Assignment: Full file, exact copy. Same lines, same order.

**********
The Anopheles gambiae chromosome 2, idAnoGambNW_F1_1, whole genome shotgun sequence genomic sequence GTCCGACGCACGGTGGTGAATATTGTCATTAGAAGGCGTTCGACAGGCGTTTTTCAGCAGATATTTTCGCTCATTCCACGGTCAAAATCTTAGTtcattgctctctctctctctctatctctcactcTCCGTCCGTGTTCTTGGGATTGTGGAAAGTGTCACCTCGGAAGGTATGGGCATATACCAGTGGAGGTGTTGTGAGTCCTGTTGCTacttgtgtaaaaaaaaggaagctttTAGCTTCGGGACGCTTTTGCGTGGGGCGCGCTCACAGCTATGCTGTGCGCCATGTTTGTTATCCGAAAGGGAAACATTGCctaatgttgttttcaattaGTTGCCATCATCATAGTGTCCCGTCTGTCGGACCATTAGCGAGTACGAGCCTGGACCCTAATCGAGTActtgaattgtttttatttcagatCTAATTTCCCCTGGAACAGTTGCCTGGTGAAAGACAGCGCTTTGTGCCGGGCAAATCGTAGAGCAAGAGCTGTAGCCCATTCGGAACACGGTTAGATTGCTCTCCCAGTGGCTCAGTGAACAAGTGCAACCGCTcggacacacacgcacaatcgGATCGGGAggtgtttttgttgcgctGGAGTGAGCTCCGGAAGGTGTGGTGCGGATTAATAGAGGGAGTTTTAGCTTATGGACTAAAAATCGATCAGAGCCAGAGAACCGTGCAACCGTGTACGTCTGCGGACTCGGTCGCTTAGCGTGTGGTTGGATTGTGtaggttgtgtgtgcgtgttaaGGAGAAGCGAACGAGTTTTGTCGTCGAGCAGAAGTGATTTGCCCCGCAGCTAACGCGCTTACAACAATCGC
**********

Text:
The Anopheles gambiae chromosome 2, idAnoGambNW_F1_1, whole genome shotgun sequence genomic sequence GTCCGACGCACGGTGGTGAATATTGTCATTAGAAGGCGTTCGACAGGCGTTTTTCAGCAGATATTTTCGCTCATTCCACGGTCAAAATCTTAGTtcattgctctctctctctctctatctctcactcTCCGTCCGTGTTCTTGGGATTGTGGAAAGTGTCACCTCGGAAGGTATGGGCATATACCAGTGGAGGTGTTGTGAGTCCTGTTGCTacttgtgtaaaaaaaaggaagctttTAGCTTCGGGACGCTTTTGCGTGGGGCGCGCTCACAGCTATGCTGTGCGCCATGTTTGTTATCCGAAAGGGAAACATTGCctaatgttgttttcaattaGTTGCCATCATCATAGTGTCCCGTCTGTCGGACCATTAGCGAGTACGAGCCTGGACCCTAATCGAGTActtgaattgtttttatttcagatCTAATTTCCCCTGGAACAGTTGCCTGGTGAAAGACAGCGCTTTGTGCCGGGCAAATCGTAGAGCAAGAGCTGTAGCCCATTCGGAACACGGTTAGATTGCTCTCCCAGTGGCTCAGTGAACAAGTGCAACCGCTcggacacacacgcacaatcgGATCGGGAggtgtttttgttgcgctGGAGTGAGCTCCGGAAGGTGTGGTGCGGATTAATAGAGGGAGTTTTAGCTTATGGACTAAAAATCGATCAGAGCCAGAGAACCGTGCAACCGTGTACGTCTGCGGACTCGGTCGCTTAGCGTGTGGTTGGATTGTGtaggttgtgtgtgcgtgttaaGGAGAAGCGAACGAGTTTTGTCGTCGAGCAGAAGTGATTTGCCCCGCAGCTAACGCGCTTACAACAATCGC